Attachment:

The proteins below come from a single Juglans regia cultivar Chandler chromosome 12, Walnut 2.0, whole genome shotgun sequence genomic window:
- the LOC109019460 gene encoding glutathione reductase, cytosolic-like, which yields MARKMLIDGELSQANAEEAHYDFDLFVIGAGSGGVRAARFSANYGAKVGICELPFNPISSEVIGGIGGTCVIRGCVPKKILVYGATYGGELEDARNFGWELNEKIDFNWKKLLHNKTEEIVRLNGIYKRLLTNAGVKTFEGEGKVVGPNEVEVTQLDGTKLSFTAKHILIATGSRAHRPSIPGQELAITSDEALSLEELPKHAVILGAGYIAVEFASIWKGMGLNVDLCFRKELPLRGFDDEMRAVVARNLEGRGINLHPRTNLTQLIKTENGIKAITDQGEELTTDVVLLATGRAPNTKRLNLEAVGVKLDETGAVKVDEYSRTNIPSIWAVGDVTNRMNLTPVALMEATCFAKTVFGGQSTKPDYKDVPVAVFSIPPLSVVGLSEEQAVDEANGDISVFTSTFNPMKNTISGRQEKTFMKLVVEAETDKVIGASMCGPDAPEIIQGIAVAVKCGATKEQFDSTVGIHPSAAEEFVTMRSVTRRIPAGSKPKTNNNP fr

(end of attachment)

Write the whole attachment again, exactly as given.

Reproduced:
The proteins below come from a single Juglans regia cultivar Chandler chromosome 12, Walnut 2.0, whole genome shotgun sequence genomic window:
- the LOC109019460 gene encoding glutathione reductase, cytosolic-like, which yields MARKMLIDGELSQANAEEAHYDFDLFVIGAGSGGVRAARFSANYGAKVGICELPFNPISSEVIGGIGGTCVIRGCVPKKILVYGATYGGELEDARNFGWELNEKIDFNWKKLLHNKTEEIVRLNGIYKRLLTNAGVKTFEGEGKVVGPNEVEVTQLDGTKLSFTAKHILIATGSRAHRPSIPGQELAITSDEALSLEELPKHAVILGAGYIAVEFASIWKGMGLNVDLCFRKELPLRGFDDEMRAVVARNLEGRGINLHPRTNLTQLIKTENGIKAITDQGEELTTDVVLLATGRAPNTKRLNLEAVGVKLDETGAVKVDEYSRTNIPSIWAVGDVTNRMNLTPVALMEATCFAKTVFGGQSTKPDYKDVPVAVFSIPPLSVVGLSEEQAVDEANGDISVFTSTFNPMKNTISGRQEKTFMKLVVEAETDKVIGASMCGPDAPEIIQGIAVAVKCGATKEQFDSTVGIHPSAAEEFVTMRSVTRRIPAGSKPKTNNNP fr